Leeds Parliamentary Election Results


1951 - 25th October

G. Porter (Labour) 23,967
W. Barford (Conservative) 14,475

O. Peake (Conservative) 30,290
P. Taylor (Labour) 17,249

North East
A. M. Bacon (Labour) 22,402
J. C. Bidgood (Conservative) 15,991

North West
D. Kaberry (Conservative) 25,873
M. Veitch (Labour) 15,490

H. T. N. Gaitskell (Labour) 30,712
W. D. Brown (Conservative) 16,493

South East
J. Milner (Labour) 24,929 *
C. E. Kirwin (Conservative) 16,277
[ Ennobled December 1951. ]

T. C. Pannell (Labour) 22,357
B. Mather (Conservative) 18,957


Clement Atlee called the election in an attempt to increase the Labour majority but in fact saw the Conservatives under Winston Churchill win 302 seats which coupled with the 19 National Liberal Organisation and Conservative Party successes gave the new government a majority over the other parties of 17. The Labour Party was reduced to 295. The Liberal Party standing separately won just 6 seats. Despite the setback Labour still polled more votes than the Government and its supporters: 13,948,883 to 13,718,199.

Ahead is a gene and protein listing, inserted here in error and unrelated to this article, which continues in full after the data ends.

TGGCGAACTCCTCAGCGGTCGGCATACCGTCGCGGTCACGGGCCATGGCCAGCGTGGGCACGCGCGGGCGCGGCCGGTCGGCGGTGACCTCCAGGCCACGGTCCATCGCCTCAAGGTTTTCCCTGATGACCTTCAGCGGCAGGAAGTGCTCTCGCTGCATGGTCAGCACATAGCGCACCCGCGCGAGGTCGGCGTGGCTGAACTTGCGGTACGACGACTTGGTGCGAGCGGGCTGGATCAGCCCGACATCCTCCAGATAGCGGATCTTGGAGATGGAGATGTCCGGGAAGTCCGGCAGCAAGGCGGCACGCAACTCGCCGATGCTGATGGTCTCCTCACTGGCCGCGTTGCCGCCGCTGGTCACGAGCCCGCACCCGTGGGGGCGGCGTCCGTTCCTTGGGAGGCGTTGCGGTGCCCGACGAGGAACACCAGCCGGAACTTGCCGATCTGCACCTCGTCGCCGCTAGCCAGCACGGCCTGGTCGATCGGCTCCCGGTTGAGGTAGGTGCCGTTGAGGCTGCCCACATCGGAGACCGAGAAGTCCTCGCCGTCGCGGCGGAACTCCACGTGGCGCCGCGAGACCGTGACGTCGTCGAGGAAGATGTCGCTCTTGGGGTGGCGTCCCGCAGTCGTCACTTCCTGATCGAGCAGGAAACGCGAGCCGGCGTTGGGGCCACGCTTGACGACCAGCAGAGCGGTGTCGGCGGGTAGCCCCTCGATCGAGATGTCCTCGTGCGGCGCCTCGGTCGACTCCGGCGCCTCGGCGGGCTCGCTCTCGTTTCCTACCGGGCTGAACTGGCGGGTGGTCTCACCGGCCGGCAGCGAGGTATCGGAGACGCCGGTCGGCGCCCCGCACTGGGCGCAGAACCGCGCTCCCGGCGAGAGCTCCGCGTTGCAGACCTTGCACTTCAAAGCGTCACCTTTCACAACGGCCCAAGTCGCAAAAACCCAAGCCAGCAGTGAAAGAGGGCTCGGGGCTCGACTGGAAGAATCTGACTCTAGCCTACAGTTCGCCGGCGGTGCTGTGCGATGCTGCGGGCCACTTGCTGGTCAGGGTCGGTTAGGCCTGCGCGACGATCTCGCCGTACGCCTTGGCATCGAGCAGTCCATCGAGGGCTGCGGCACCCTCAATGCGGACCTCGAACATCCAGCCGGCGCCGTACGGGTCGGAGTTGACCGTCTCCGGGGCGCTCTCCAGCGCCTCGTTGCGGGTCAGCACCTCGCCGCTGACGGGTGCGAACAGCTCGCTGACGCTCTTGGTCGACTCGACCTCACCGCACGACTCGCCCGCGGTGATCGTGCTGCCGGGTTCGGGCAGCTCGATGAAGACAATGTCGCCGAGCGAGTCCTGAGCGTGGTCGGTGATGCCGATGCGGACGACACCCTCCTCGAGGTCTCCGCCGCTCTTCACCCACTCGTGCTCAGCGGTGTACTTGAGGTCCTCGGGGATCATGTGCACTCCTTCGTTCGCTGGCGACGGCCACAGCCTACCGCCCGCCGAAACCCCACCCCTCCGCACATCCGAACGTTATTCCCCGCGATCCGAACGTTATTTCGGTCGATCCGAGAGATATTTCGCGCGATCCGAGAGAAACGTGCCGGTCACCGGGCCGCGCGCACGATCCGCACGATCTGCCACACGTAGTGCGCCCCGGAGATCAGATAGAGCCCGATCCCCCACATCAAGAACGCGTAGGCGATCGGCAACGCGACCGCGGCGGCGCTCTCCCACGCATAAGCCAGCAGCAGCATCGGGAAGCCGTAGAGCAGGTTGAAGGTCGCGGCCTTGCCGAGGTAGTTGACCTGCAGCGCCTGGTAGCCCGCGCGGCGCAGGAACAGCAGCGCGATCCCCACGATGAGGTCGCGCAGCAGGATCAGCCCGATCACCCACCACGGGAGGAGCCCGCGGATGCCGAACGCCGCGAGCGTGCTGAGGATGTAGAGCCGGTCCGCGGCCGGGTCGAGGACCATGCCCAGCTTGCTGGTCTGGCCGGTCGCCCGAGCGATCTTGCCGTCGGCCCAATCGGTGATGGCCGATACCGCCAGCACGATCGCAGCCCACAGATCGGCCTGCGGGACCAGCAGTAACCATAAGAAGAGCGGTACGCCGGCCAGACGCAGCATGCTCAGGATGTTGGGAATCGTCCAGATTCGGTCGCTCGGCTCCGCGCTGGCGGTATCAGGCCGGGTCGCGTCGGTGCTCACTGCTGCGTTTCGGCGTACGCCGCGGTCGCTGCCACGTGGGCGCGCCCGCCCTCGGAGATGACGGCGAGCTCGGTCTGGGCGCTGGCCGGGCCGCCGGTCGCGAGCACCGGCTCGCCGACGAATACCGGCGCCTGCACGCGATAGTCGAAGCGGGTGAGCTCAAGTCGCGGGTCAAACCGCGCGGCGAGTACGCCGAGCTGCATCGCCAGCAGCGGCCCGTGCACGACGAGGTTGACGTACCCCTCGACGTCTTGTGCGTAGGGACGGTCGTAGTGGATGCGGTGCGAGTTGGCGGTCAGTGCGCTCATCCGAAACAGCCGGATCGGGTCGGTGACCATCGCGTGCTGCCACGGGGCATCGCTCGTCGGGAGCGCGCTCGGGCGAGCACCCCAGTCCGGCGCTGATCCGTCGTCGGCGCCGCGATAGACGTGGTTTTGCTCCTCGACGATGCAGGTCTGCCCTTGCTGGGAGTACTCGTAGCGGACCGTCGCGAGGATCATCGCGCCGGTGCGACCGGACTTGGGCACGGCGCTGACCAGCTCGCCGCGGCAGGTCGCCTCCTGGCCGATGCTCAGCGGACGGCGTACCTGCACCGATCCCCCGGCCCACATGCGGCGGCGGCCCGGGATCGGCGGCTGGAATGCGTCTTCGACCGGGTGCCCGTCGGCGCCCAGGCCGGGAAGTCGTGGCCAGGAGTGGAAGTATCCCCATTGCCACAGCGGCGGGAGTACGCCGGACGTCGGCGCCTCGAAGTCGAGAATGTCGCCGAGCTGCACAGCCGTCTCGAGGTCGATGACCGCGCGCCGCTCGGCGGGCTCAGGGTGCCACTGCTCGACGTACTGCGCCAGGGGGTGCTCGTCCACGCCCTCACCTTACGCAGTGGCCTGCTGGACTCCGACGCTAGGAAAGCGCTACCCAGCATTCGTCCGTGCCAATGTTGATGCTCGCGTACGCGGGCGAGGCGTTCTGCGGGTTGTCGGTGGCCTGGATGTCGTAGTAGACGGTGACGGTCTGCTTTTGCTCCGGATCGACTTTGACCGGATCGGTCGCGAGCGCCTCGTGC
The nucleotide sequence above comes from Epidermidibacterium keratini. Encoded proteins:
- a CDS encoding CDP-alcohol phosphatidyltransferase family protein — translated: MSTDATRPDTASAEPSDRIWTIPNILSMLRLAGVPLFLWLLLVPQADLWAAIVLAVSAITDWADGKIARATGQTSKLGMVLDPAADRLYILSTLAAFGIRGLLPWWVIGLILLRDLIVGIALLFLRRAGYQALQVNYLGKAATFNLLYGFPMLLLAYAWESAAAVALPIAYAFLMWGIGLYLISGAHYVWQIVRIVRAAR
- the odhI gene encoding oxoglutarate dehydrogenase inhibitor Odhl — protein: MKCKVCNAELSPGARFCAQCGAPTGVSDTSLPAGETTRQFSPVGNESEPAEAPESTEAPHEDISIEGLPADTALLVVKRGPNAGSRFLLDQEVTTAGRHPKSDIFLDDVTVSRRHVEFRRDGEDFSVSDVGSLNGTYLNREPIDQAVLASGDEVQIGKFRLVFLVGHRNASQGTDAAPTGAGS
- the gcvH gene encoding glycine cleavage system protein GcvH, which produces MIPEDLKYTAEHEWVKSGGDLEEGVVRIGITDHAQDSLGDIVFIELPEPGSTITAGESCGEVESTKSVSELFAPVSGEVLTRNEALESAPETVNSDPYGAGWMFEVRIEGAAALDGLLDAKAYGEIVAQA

In Leeds, even before the final results were in, the Yorkshire Evening Post’s headline proclaimed ‘Tories Win: Churchill may see King Tonight’. There was no change in Leeds but Labour’s majority was reduced in every seat it held whilst the Conservatives increased theirs in the two seats they had. Despite the obvious swing to the right generally, in Leeds Labour polled 157,106 votes or 53% of the votes cast compared to the Conservatives 138,356 or 47%. The constituency with the highest turnout was Leeds West with 85.92%.

Had the national swing of 2½% to the Conservatives taken place here this was the only seat in Leeds that would have changed. As it was, though Labour’s majority was reduced by 1,115, it still retained the seat. Bertrand Mather, the defeated candidate commented, ‘There’s nothing wrong with our Conservative organisation. It is just that there are too many Socialists living there.’ Once again staunch Liberals across the city voted Conservative. Perhaps the least obvious reason for casting a vote was given by a female constituent at Middleton who told Miss Winifred Brown, the Conservative candidate, she would vote for her because ‘My mother’s name was Winnie and my grandmother’s name was also Winnie’.